Research shows Portugal has 10 areas polluted by cancer-causing PFAS – and many more where contamination is ‘presumed’
PAN (People, Animals, Nature party) wants inspection entities to investigate the presence of carcinogenic substances, dubbed “forever chemicals”, in Tejo waters, following the study released recently by a European research and journalism consortium.
In a statement, PAN’s Santarem branch says that besides having questioned Portuguese Environment Agency (APA) on this situation, it has approached the General Inspection of Agriculture, Sea, Environment and Spatial Planning (IGAMAOT) and SEPN, the GNR’s Nature and Environmental Protection Service.
For the party, Portugal should “follow European demands in this matter, reducing the use of these substances (technically called PFAS, standing for Per- and polyfluoroalkyl substances) more and more until their use is definitively banned” in 2026.
“Despite knowing that, due to its high danger, the use of PFAS substances should be mandatorily banned by 2026, it is urgent to oblige the Portuguese State to follow, right now, the limits of this matter in order to mitigate their impact, because the current use of these substances is growing and, due to their characteristics, will remain, causing irreparable damage in the long term,” says the statement.
PAN outlines the danger facing citizens: PFAS are “synthesis chemicals, invisible, odourless, ubiquitous, that pollute rivers, oceans, soils and even the air. They are integrated in the metabolism of plants and animals, accumulating over time, consubstantiating negative and irrecoverable impact on living beings”.
The map released last February 23rd points out ten places in Portugal where contamination has been identified as equal to or greater than 10 nanogrammes per litre of water (ng/l), with Muge, in the municipality of Salvaterra de Magos (in the district of Santarém), reaching 3200 ng/l, which is substantially higher than all the others, explains PAN.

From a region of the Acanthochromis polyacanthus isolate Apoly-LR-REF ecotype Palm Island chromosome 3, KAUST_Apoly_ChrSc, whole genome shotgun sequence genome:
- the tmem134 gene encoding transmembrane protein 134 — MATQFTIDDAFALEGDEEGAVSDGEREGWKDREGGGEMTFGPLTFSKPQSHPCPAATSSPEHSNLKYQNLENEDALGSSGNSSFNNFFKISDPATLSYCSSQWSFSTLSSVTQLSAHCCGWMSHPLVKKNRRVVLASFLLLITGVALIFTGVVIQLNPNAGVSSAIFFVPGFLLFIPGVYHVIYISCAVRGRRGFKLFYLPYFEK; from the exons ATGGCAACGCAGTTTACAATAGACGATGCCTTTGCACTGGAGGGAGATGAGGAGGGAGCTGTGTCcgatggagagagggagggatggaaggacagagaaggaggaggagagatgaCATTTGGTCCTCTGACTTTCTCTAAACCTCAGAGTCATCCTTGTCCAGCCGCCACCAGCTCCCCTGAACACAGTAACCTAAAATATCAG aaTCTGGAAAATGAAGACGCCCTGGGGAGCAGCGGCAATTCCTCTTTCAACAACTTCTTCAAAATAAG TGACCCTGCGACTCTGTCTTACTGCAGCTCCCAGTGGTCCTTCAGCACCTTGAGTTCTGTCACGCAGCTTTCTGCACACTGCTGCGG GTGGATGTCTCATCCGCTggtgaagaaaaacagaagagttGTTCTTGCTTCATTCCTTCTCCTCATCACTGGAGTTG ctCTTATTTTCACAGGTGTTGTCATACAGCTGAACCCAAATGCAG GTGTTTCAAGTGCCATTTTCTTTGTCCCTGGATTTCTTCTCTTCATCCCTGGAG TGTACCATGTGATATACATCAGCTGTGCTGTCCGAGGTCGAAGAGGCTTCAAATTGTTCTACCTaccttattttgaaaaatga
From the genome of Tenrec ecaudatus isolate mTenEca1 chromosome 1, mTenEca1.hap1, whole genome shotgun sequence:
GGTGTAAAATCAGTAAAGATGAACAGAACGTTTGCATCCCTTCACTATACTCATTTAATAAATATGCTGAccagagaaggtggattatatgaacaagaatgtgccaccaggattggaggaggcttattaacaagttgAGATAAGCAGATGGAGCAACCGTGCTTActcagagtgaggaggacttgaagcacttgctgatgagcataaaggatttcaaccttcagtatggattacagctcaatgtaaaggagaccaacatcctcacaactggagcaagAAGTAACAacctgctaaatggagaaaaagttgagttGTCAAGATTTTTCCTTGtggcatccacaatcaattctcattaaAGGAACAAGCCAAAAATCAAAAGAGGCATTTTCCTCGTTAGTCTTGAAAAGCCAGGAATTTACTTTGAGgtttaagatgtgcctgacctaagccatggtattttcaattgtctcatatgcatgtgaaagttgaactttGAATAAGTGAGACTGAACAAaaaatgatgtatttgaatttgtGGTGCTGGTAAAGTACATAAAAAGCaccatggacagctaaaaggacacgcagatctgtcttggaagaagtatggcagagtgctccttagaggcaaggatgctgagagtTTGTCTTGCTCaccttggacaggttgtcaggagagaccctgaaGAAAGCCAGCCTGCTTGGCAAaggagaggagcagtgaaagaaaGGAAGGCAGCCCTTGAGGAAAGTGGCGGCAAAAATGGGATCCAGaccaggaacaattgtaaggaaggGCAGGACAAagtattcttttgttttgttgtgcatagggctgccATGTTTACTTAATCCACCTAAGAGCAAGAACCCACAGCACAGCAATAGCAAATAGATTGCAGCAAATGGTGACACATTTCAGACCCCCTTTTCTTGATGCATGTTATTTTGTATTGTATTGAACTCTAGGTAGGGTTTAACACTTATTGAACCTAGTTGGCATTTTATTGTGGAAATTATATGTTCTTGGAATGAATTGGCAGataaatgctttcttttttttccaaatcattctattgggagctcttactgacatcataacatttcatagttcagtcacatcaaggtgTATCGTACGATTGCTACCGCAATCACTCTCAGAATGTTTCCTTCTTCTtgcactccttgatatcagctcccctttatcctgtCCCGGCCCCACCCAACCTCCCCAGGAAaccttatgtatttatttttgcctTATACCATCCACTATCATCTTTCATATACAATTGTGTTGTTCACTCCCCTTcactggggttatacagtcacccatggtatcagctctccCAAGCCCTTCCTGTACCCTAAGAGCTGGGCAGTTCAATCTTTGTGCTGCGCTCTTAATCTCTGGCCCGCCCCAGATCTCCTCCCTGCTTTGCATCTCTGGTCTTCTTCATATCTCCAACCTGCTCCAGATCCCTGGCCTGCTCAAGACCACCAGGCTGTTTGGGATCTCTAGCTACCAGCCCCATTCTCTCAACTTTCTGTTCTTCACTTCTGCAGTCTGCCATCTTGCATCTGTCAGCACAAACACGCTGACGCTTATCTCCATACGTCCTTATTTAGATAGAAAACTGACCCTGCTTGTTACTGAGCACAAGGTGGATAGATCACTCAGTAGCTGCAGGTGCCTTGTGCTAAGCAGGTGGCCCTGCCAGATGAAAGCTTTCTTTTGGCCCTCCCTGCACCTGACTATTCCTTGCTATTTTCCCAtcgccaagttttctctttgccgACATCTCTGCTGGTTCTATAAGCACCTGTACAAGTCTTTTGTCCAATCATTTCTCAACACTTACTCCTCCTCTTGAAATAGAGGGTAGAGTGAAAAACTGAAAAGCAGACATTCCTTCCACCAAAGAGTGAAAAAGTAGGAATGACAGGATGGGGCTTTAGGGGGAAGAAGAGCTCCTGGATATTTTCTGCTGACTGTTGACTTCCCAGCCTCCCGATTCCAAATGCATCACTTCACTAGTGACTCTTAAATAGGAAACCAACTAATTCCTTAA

Other points mentioned are Monte da Vinha (Elvas, Portalegre), with 750 ng/l, Albufeira de Crestuma-Lever (Vila Nova de Gaia, Porto), with 460 ng/l, Ermidas do Sado (Santiago do Cacém, Setúbal), with 450 ng/l, Penide/Areias de Vilar (Barcelos, Braga) with 350 ng/l, Montemor-o-Velho (Coimbra), with 240 ng/l, Bravães (Ponte da Barca, Viana do Castelo), with 190 ng/l, Praia Pontilhão da Valeta (Arcos de Valdevez, Viana do Castelo), with 160 ng/l, and Ribeira Vale do Morto (Elvas, Portalegre), with 10 ng/l.
But these are just the sites where contamination is proven. There are so many more where it is presumed (see map). Thus while regions like the Algarve ‘escape’ proven contamination, there are nine sites where it is presumed: Lagos ETAR (water treatment plant), Portimão aerodrome, Portimão airport, Albufeira /, Vale de Faro and Vilamoura ETARs, Faro airport, Faro ETAR and finally the ETAR of Vila Real de Santo António.
Following disclosure of the results of the Forever Pollution Project, APA has said that since 2016, it “has integrated in its monitoring programmes the determination of the substance Perfluorooctane sulfonic acid and its derivatives (PFOS), in the matrices surface water and biota-fish”, under European directives transposed into national law.
APA points out that “this substance is the only one that is legislated with environmental quality standards (EQS) for the matrices referred to and is part of a large group of more than 4700 substances called PFAS”.
“PFAS are used in a wide variety of consumer products and industrial applications due to their physicochemical properties, as they repel oil and water and are resistant to very high temperatures. These substances are used in non-stick coatings, namely for kitchen utensils, paper food packaging, creams and cosmetics, textiles for furniture and outerwear, paints, photography, chrome plating, among others,” says the agency.
Water supplier EPAL (Empresa Portuguesa de Águas Livres) has also issued a statement ensuring that its quality control plan meets the parameters set by European directives. Indeed it suggests regular analysis proves “excellent quality of water” in the Lisbon region.